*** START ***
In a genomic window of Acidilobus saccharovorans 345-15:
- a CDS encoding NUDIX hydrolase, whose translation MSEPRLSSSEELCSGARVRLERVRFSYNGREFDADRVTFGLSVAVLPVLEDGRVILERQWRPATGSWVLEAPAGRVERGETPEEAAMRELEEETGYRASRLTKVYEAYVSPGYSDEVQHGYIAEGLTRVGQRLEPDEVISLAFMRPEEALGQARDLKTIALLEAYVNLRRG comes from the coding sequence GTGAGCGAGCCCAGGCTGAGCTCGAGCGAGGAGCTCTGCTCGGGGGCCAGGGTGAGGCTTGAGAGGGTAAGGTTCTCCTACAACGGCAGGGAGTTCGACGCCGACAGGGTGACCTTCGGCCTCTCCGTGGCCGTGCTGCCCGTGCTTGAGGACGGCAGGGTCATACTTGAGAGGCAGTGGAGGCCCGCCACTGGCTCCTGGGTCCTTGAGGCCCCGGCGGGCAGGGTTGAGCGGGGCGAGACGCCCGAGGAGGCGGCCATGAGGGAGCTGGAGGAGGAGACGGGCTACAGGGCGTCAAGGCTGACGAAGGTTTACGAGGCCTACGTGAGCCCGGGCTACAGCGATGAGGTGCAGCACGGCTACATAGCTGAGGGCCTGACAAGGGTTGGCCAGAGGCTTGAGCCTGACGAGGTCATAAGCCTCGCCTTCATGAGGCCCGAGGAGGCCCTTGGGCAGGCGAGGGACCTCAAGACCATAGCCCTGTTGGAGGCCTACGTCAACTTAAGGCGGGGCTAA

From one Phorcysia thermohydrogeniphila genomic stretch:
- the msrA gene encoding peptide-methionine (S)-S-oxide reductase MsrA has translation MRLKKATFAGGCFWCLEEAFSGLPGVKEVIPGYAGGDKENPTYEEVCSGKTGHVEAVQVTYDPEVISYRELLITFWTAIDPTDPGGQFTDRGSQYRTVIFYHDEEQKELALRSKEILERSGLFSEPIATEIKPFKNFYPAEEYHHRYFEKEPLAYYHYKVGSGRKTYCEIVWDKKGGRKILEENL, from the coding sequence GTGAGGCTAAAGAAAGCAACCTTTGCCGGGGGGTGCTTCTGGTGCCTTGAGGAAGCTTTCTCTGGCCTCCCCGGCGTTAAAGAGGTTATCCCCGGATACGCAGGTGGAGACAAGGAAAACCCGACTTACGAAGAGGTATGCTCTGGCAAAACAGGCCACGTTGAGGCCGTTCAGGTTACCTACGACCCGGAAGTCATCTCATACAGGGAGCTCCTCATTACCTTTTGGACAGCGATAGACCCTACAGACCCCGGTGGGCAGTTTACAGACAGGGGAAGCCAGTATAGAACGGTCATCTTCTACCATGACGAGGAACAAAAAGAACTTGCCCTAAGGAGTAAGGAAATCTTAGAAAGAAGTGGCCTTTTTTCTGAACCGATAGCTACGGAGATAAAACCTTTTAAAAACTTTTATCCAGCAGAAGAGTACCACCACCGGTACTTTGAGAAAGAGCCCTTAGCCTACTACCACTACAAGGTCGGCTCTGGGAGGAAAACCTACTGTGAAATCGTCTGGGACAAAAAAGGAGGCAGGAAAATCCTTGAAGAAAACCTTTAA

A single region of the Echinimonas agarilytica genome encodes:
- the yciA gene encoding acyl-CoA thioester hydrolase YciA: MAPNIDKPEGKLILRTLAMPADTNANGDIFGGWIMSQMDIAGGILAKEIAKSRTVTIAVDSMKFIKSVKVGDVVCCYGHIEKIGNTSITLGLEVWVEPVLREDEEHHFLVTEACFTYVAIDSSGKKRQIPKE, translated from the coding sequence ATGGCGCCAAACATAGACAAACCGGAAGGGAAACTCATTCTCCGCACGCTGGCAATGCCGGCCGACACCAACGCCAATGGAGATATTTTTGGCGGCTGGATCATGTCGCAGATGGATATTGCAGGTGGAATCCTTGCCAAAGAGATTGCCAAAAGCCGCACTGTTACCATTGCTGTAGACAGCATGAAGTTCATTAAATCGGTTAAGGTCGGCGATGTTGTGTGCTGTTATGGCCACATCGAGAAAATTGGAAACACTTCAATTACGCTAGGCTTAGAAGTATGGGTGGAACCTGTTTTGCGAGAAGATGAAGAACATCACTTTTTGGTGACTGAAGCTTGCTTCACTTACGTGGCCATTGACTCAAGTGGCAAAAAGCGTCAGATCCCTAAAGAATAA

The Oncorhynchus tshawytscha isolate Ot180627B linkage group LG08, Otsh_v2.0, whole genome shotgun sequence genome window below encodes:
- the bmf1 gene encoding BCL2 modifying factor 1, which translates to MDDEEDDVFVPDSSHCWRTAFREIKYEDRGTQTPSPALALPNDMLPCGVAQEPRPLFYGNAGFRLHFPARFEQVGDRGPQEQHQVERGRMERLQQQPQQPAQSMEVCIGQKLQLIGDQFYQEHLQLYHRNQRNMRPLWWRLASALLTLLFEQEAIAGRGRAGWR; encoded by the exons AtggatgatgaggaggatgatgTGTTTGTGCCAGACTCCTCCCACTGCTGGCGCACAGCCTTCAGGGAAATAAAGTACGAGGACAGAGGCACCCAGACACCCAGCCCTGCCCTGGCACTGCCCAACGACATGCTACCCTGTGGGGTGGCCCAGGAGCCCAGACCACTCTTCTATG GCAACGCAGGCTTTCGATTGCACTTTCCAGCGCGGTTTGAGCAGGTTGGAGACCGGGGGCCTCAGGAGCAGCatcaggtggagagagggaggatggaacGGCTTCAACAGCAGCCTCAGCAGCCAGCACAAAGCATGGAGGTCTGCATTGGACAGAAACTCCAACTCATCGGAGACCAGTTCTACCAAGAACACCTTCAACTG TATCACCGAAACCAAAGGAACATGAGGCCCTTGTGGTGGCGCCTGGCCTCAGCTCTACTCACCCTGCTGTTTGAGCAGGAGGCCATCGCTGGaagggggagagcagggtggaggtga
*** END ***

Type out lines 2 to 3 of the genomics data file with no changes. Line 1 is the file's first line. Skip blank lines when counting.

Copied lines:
- a CDS encoding NUDIX hydrolase, whose translation MSEPRLSSSEELCSGARVRLERVRFSYNGREFDADRVTFGLSVAVLPVLEDGRVILERQWRPATGSWVLEAPAGRVERGETPEEAAMRELEEETGYRASRLTKVYEAYVSPGYSDEVQHGYIAEGLTRVGQRLEPDEVISLAFMRPEEALGQARDLKTIALLEAYVNLRRG comes from the coding sequence GTGAGCGAGCCCAGGCTGAGCTCGAGCGAGGAGCTCTGCTCGGGGGCCAGGGTGAGGCTTGAGAGGGTAAGGTTCTCCTACAACGGCAGGGAGTTCGACGCCGACAGGGTGACCTTCGGCCTCTCCGTGGCCGTGCTGCCCGTGCTTGAGGACGGCAGGGTCATACTTGAGAGGCAGTGGAGGCCCGCCACTGGCTCCTGGGTCCTTGAGGCCCCGGCGGGCAGGGTTGAGCGGGGCGAGACGCCCGAGGAGGCGGCCATGAGGGAGCTGGAGGAGGAGACGGGCTACAGGGCGTCAAGGCTGACGAAGGTTTACGAGGCCTACGTGAGCCCGGGCTACAGCGATGAGGTGCAGCACGGCTACATAGCTGAGGGCCTGACAAGGGTTGGCCAGAGGCTTGAGCCTGACGAGGTCATAAGCCTCGCCTTCATGAGGCCCGAGGAGGCCCTTGGGCAGGCGAGGGACCTCAAGACCATAGCCCTGTTGGAGGCCTACGTCAACTTAAGGCGGGGCTAA

From one Phorcysia thermohydrogeniphila genomic stretch: